If you’re not familiar with Wangari Maathai, you need to educate yourself
Wangari Maathai, the first African woman recipient of the Nobel Peace Prize, died after a long struggle with cancer, the environmental organization she founded said Monday. She was 71.
Kenya’s most recognizable woman, Maathai won the Nobel in 2004 for combining environmentalism and social activism. She was the founder of the Green Belt Movement, where over 30 years she mobilized poor women to plant 30 million trees.
In recognizing Maathai, the Nobel committee said that she had stood up to a former oppressive regime — a reference to former Kenyan President Daniel arap Moi — and that her “unique forms of action have contributed to drawing attention to political oppression.”
Maathai said during her 2004 acceptance speech that the inspiration for her life’s work came from her childhood experiences in rural Kenya, where she witnessed forests being cleared and replaced by commercial plantations, which destroyed biodiversity and the capacity of forests to conserve water.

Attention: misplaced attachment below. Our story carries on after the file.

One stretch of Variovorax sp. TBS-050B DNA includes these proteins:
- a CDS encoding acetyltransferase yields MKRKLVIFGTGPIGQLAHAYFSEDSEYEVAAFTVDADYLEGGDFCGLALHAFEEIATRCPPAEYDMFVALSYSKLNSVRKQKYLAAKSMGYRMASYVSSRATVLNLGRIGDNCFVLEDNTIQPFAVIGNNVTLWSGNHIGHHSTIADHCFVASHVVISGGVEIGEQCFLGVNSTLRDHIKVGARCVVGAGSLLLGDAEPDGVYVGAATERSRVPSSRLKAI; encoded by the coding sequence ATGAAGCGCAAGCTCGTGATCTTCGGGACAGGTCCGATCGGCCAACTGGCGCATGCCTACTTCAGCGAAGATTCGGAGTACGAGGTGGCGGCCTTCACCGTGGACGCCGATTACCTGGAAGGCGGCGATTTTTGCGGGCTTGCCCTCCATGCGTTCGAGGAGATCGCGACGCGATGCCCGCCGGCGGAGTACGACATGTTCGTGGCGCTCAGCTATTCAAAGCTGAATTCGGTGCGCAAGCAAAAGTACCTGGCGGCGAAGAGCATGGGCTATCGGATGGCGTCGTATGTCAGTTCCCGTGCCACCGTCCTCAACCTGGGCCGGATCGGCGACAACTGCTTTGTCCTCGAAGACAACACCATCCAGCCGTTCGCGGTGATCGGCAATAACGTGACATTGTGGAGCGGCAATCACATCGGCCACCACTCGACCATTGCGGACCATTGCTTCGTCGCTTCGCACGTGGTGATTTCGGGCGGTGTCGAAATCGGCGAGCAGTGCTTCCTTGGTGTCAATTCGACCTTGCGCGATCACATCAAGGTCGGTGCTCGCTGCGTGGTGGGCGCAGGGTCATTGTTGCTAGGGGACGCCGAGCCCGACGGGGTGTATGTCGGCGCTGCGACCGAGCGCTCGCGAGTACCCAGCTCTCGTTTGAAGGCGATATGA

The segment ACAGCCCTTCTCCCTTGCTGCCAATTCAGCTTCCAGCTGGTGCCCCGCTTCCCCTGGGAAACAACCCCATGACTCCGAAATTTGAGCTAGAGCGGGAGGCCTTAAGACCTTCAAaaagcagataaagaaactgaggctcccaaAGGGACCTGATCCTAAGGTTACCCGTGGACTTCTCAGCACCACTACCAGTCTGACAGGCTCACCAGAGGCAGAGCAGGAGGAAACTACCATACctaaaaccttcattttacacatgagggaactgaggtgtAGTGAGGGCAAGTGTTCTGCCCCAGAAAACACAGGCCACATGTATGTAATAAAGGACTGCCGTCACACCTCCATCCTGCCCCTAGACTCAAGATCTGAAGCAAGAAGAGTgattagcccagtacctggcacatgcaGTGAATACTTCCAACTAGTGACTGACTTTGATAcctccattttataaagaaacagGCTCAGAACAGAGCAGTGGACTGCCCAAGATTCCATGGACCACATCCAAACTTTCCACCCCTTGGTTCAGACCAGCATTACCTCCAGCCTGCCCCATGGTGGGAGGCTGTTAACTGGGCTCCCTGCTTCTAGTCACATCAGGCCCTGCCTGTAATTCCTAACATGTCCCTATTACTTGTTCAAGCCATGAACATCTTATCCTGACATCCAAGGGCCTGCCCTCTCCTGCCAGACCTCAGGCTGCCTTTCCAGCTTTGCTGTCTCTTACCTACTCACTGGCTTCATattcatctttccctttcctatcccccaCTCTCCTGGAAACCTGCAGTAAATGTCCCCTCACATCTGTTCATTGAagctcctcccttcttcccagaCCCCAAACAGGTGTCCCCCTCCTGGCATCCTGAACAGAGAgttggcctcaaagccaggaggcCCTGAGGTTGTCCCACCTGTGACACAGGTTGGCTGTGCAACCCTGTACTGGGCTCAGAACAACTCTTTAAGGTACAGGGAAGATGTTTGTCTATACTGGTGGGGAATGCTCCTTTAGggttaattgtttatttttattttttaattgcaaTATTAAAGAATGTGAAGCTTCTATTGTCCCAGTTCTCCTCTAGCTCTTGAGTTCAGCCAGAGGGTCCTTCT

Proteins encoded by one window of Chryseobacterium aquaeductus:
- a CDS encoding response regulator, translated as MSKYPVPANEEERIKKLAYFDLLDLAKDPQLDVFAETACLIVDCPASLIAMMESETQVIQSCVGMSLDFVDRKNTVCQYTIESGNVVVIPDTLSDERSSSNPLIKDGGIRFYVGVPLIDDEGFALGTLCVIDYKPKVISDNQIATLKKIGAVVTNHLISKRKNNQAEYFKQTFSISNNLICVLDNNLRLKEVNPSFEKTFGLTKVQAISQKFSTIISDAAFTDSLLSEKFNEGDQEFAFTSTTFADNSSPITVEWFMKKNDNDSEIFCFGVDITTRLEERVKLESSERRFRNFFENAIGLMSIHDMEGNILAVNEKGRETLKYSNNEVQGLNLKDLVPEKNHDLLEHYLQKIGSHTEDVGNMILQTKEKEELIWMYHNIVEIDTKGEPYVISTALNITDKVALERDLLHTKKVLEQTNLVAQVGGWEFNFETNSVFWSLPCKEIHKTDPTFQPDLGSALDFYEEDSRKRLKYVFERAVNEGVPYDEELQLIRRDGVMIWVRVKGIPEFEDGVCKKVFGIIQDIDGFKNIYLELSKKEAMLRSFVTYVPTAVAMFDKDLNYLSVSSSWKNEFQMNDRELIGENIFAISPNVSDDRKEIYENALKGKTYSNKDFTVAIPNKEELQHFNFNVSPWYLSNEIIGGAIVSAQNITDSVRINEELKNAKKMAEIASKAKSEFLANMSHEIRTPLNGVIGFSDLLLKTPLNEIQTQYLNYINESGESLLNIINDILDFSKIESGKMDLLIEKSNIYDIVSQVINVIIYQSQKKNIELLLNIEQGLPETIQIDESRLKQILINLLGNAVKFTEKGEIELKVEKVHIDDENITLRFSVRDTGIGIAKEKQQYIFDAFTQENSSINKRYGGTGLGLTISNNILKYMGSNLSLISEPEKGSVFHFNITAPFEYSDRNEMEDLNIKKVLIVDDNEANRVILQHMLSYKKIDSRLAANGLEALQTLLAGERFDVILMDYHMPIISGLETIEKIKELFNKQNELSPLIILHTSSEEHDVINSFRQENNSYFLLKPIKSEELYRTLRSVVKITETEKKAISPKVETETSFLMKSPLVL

Although the Green Belt Movement’s tree-planting campaign did not initially address the issues of peace and democracy, Maathai said it became clear over time that responsible governance of the environment was not possible without democracy.
Kenyan Prime Minister Raila Odinga said this about the nation’s jewel:
“I join Kenyans and friends of Kenya in mourning the passing of this hero of our national struggles,” Odinga said. “Hers has been heroism easily recognized locally and abroad. … Prof Maathai has passed on just when the causes she long fought for were just beginning to get the attention they deserved as threats to the survival of the human race and that of our planet.”
This is definitely a major loss for the people of Kenya and our thoughts and prayers are with them.